A slice of the Prince and Princess of Wales’s wedding cake is up for sale – 40 years after Charles and Diana tied the knot.
The anniversary of their fairy-tale royal nuptials, when the heir to the throne married shy 20-year-old Lady Diana Spencer in the grand St Paul’s Cathedral on July 29 1981, falls on Thursday.
But their relationship was not too last, and far from reaching their ruby anniversary, they split 11 years later in 1992, and divorced in 1996.
The large slice of cake icing and marzipan base from one of the 23 official wedding cakes features a sugared onlay of the Royal coat-of-arms coloured in gold, red, blue, and silver.
It was given to Moyra Smith, a member of the Queen Mother’s household at Clarence House, who preserved the topping with cling film.
She kept it in an old floral cake tin and taped a handmade label to the lid, reading: “Handle with Care – Prince Charles & Princess Diane’s (sic) Wedding Cake” which she signed and dated 29/7/81.
Watch: The famous engagement video in which Prince Charles is asked if he loves Diana and responds, "whatever in love means"
Mrs Smith’s family sold the cake in 2008 to a collector, but it has come up for auction once again, coinciding with the Waleses’ 40th wedding anniversary.
Chris Albury, auctioneer and senior valuer at Dominic Winter Auctioneers in Cirencester, Gloucestershire, said: “It appears to be in exactly the same good condition as when originally sold, but we advise against eating it.”
It is expected to fetch between £300 and £500 when it goes under the hammer along with an order of service, ceremonial details and a royal wedding breakfast programme.
The cake will feature in Dominic Winter’s Books, Maps, Prints, Documents, Ephemera Auction on August 11.
Charles and Diana’s wedding was watched by a worldwide TV audience of more than 750 million.
The newlyweds kissed on the Buckingham Palace balcony – a departure from royal protocol.
The princess’s Emanuel silk taffeta wedding gown featured billowing sleeves and a 25ft (7.6m) sequin-encrusted train – the longest in royal history.
The famous bridal dress is now on show for the first time in 25 years at Kensington Palace.
The Duke of Cambridge and the Duke of Sussex agreed to lend their mother’s romantic gown to Historic Royal Palaces.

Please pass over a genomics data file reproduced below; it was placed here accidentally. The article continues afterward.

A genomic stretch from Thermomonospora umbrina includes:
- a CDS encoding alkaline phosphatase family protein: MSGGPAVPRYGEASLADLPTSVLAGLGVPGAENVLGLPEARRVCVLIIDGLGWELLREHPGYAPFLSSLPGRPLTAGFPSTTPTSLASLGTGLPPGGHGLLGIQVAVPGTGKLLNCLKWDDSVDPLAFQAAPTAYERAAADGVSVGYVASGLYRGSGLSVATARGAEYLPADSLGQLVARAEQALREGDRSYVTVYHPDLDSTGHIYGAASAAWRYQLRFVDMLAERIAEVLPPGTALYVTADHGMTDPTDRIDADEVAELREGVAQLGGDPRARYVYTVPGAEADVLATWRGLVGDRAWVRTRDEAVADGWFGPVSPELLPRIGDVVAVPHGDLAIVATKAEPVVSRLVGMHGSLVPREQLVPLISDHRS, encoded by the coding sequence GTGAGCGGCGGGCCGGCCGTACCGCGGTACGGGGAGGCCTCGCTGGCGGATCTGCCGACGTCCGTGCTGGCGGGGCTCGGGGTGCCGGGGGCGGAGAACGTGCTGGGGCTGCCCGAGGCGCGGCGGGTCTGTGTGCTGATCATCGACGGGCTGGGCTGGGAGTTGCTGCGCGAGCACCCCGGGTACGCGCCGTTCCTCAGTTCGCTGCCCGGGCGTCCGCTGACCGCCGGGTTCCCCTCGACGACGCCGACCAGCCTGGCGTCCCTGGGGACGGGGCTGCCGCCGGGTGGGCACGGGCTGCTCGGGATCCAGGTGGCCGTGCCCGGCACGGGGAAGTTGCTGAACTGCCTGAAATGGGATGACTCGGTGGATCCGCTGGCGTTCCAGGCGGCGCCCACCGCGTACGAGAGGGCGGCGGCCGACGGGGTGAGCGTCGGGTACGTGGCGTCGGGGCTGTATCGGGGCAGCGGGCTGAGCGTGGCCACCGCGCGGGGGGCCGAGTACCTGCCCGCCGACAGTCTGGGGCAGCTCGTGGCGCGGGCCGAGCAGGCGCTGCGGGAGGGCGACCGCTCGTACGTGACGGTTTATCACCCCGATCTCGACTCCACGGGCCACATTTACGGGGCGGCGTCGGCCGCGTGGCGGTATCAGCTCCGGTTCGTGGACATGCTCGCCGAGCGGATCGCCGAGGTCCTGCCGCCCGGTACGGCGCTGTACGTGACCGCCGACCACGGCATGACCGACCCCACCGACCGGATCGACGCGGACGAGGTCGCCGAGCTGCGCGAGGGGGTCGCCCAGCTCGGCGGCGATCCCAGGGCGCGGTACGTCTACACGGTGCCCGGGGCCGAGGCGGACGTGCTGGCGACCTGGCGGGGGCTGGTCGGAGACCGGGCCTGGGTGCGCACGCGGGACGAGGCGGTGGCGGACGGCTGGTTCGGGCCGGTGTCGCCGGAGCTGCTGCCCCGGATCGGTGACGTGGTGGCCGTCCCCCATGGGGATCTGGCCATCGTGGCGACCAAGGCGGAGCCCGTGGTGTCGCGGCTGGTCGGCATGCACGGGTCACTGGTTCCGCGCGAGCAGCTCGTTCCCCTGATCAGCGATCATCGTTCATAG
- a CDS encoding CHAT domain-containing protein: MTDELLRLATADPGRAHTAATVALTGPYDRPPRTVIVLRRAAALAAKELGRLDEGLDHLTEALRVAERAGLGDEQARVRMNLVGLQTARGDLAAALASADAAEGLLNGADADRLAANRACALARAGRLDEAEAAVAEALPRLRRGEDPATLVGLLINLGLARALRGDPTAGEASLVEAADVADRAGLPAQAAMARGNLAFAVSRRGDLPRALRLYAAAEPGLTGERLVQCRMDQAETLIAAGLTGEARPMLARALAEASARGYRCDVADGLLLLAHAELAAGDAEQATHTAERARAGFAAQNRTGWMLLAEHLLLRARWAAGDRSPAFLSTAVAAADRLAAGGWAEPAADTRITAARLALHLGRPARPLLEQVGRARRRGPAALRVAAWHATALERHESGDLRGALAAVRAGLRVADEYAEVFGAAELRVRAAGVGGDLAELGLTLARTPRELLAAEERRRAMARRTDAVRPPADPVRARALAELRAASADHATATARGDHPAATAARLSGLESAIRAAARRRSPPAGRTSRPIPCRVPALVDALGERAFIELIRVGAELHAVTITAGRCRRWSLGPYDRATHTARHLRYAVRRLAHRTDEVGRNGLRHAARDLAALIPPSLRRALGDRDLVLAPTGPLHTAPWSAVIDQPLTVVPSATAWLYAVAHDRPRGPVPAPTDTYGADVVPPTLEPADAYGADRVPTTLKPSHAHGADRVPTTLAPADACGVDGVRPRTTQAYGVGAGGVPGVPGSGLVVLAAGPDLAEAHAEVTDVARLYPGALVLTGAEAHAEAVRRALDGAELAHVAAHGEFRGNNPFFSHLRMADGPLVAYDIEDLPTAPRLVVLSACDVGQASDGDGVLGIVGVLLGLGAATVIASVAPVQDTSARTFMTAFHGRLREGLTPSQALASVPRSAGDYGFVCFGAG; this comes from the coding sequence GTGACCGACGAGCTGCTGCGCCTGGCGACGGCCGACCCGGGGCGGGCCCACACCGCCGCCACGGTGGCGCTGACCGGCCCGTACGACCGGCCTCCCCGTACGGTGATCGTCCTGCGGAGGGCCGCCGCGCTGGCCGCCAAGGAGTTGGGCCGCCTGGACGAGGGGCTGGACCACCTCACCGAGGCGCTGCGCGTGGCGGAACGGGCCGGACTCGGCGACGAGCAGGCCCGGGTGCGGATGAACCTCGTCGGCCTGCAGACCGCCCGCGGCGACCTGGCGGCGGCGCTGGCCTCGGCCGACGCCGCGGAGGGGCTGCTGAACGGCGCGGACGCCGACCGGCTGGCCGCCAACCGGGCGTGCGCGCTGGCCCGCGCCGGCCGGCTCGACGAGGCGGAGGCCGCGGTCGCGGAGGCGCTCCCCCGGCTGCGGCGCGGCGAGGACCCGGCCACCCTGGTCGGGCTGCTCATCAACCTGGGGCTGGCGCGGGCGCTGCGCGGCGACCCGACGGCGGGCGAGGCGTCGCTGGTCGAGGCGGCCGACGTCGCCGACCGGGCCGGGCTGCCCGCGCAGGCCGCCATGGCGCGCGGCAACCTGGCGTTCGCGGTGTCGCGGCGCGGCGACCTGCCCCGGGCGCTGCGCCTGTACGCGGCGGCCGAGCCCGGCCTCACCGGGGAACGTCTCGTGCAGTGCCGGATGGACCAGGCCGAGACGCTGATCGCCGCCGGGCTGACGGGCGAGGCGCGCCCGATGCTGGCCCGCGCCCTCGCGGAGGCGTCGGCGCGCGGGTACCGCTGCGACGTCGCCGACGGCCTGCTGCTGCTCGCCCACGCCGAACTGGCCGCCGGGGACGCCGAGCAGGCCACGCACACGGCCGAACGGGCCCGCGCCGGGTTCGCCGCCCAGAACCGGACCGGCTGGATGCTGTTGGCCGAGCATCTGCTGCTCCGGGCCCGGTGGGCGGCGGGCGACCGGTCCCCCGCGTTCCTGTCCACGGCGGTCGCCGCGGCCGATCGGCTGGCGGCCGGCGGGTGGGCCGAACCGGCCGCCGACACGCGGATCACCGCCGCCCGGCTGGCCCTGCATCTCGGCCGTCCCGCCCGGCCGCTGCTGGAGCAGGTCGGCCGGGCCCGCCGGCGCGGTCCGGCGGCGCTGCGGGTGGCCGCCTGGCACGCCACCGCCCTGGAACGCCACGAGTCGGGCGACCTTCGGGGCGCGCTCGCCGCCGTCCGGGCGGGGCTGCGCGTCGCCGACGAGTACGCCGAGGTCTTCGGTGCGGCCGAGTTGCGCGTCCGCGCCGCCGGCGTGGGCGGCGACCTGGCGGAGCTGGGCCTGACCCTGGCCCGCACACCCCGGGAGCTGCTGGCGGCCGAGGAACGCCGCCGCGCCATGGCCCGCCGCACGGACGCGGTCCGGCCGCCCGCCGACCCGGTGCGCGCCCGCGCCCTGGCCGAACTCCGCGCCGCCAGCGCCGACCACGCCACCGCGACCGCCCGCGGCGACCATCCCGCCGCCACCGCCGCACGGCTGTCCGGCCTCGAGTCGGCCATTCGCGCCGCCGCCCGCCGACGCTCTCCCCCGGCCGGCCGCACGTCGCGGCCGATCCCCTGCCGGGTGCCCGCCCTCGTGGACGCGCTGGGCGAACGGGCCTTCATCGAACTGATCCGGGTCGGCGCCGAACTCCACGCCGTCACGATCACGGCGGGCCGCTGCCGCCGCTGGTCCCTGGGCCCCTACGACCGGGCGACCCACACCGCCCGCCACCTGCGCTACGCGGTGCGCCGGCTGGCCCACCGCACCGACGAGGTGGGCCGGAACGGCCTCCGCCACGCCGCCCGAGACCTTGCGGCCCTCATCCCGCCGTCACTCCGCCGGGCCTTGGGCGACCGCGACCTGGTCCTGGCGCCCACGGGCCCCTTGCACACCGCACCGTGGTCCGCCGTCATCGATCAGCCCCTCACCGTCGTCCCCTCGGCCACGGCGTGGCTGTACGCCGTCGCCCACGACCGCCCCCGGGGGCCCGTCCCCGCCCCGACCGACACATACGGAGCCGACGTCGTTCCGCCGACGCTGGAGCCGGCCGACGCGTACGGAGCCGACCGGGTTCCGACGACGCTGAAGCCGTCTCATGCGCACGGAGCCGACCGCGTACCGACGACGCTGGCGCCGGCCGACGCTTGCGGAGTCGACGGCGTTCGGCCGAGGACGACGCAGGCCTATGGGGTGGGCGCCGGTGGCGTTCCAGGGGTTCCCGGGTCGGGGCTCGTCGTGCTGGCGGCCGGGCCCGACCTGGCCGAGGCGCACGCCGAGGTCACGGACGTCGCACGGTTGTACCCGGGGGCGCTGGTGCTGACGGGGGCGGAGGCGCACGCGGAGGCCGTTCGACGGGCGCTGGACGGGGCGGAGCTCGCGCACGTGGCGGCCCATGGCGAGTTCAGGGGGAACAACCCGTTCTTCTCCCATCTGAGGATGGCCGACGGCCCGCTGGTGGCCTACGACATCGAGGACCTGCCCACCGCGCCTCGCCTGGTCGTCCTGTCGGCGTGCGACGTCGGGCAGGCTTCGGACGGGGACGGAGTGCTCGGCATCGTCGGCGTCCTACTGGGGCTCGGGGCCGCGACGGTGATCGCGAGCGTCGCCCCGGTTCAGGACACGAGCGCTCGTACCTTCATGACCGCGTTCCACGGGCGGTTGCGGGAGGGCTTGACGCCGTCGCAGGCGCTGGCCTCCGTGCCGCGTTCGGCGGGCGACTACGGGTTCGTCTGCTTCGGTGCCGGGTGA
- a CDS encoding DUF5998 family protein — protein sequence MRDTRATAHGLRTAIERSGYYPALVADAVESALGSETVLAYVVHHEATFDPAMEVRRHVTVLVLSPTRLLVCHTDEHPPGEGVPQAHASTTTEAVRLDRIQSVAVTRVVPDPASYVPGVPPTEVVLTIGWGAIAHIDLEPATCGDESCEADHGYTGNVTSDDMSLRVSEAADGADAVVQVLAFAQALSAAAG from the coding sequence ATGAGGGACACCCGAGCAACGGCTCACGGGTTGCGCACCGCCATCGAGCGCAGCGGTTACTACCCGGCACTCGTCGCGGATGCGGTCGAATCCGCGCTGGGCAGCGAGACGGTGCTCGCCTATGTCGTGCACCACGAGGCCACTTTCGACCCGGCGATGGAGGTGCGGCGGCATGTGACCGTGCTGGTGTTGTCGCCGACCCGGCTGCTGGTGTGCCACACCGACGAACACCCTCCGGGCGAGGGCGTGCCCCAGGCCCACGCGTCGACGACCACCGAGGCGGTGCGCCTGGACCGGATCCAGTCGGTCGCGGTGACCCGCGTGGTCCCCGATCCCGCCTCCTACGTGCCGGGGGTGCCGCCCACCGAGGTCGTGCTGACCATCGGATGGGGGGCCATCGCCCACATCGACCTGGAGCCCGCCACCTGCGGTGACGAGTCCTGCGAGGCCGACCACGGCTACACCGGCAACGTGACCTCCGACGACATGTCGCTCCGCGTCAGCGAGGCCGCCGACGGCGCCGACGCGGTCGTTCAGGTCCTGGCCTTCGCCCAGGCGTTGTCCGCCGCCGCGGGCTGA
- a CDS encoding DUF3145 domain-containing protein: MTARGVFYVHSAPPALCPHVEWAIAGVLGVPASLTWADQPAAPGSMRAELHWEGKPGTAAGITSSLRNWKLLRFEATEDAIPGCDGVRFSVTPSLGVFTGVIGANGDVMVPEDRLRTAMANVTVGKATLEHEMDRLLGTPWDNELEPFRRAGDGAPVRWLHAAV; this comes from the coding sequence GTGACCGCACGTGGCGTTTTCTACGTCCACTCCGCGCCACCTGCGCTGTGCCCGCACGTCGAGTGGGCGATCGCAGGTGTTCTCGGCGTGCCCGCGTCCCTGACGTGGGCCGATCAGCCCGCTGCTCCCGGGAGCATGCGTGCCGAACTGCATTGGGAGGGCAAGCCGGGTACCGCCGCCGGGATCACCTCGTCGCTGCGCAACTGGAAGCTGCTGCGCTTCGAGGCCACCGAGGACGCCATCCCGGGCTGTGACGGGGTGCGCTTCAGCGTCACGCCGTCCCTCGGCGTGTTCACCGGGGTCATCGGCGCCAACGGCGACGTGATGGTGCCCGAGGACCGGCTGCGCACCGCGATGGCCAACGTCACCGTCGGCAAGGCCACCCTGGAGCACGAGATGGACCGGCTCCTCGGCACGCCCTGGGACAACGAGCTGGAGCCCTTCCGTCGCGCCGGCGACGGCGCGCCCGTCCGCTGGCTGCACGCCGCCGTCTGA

It forms the showcase piece in HRP’s temporary Royal Style In The Making exhibition, which runs until January 2 2022.
At #KensingtonPalace we always have at least one outfit from the wardrobe of Diana, Princess of Wales on display 👗
— Historic Royal Palaces (@HRP_palaces) June 24, 2021
Ahead of the 1981 celebrations, many royal fans camped out overnight on the streets of London – including the future prime minister, David Cameron, who was 14 at the time – to get the best vantage point on the route from Buckingham Palace to the cathedral.
On the day, hundreds of thousands of wellwishers travelled to the capital to catch a glimpse of the future king and his young bride, the new Princess of Wales and a future queen.
The union brought much promise for the future of the monarchy, and the Queen was said to be so happy she did a little jig of excitement as she left the reception.
But cracks soon began to appear in the marriage.
Diana was haunted by her belief Charles’s former lover Camilla Parker Bowles, now his wife, was back in his life and she was wracked by insecurities, doubting her worth as a member of the royal family.
The princess found the palace courtiers unapproachable, was overwhelmed by her role as a royal superstar, and was fighting bulimia.
Charles turned to Camilla, while Diana embarked on an affair with Major James Hewitt.
The princess went on to champion the disadvantaged, from those with Aids to the homeless, but died suddenly in a Paris car crash in 1997, a year after her divorce, when sons William and Harry were just 15 and 12.
Watch: Is The Crown a true story?